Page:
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The U.S. Judicial Panel on Multidistrict Litigation (JPML) has decided to centralize all Invokana lawsuits pending throughout the federal court system before one U.S. District Judge in New Jersey for coordinated discovery and pretrial proceedings. However, similar Farxiga lawsuits and Jardiance lawsuits will not be included in the federal multidistrict litigation (MDL) at this time.
There are currently at least 55 complaints pending against Johnson & Johnson and it’s Janssen subsidiary filed in federal courts nationwide, each involving similar allegations that the drug maker failed to adequately warn about the potential risks of kidney failure, diabetic acidosis and heart attacks linked to side effects of Invokana.
In September, a group plaintiffs filed a motion to centralize all Invokana cases before one judge, as part of a federal MDL, or multidistrict litigation. The process is common in complex pharmaceutical litigation, and is designed to reduce duplicative discovery into common issues in the cases, avoid conflicting pretrial rulings from different judges and to serve the convenience of witnesses, parties and the courts. Consolidation was supported by Johnson & Johnson.
Following oral arguments heard last week, the panel issued a transfer order (PDF) on Wednesday to establish a federal multidistrict litigation (MDL) for the Invokana cases, given the similar questions of fact and law raised in the complaints. The cases are to be transferred to the U.S. District Court for the District of New Jersey under District Judge Brian Martinotti.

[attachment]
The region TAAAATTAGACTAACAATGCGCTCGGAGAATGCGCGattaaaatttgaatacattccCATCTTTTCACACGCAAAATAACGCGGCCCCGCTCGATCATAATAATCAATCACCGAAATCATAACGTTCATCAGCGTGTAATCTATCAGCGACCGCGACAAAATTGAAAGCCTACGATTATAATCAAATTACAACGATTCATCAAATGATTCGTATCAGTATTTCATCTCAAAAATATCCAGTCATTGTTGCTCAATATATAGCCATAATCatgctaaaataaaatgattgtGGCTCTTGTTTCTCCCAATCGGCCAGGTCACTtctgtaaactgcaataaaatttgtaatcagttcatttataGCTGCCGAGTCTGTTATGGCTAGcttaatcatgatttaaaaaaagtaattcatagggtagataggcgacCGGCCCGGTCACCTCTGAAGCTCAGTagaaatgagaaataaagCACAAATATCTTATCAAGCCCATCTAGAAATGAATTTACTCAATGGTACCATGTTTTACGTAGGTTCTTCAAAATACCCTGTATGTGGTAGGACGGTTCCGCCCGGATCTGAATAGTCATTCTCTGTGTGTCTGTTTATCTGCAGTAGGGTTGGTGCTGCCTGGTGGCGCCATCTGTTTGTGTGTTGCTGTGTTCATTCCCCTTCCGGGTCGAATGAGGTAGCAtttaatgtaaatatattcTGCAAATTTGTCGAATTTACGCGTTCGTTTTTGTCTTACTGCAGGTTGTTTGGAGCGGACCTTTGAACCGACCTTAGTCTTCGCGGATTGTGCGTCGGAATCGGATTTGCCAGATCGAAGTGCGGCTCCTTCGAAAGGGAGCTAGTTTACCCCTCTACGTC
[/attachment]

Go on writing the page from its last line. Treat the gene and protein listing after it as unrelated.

However, the court is only including lawsuits involving claims linked to Invokana and Invokamet, a combination of Invokana and metformin. The panel decided not to include similar claims raised over side effects of other diabetes drugs that are part of the same new class of medications, known as sodium glucose cotransporter 2 (SGLT-2) inhibitors, which also includes the medications Farxiga, Jardiance, Glyzambi and Xigduo.
Other Diabetes Excluded From MDL
Invokana (canagliflozin) was the first member of this new generation diabetes drug to hit the market, and it has been aggressively marketed by Janssen since March 2013, as a superior treatment option for diabetics. Since that time, a steady stream of new SGLT2 inhibitors have been introduced by other drug makers.
Sodium glucose cotransporter 2 (SGLT-2) inhibitors work in a unique way, by altering some normal kidney functions to increase the amount of suger excreted in the urine. However, as more individuals have switched to these new generation diabetes treatments, a number of serious health risks have emerged, including diabetic ketoacidosis, heart attacks and kidney failure.
Although several of similar lawsuits have been filed against the makers of Farxiga, Jardiance and other SGLT-2 inhibitors, the JPML determined that the Invokana MDL will not include claims stemming from those other medications.
“On the current record, we are not convinced that the MDL should include claims involving Farxiga, Jardiance, or any other (SGLT2) inhibitor, including any such claims in ‘combination cases,'” the transfer order states. “Centralizing competing defendants in the same MDL may unnecessarily complicate case management, due to the need to protect trade secret and confidential information. In addition, a multi-defendant MDL may prolong pretrial proceedings, because of, inter alia, the possible need for separate discovery and motion tracks, as well as the need for additional bellwether trials.”
Both plaintiffs and defendants supported an MDL that only involved Invokana cases and Invokamet cases during the oral arguments and in their petitions, the JPML indicated.
As Invokana injury lawyers continue to review and file complaints involving problems stemming from this widely used SGLT-2 inhibitor, it is expected that hundreds, if not thousands, of lawsuits will ultimately be transferred into the MDL.
Following coordinated pretrial proceedings and any bellwether trials scheduled to help gauge how juries may respond to certain evidence and testimony, if Invokana settlements are not reached by the drug maker, each individual case may be remanded back to the U.S. District Court where it was originally filed for a separate trial in the future.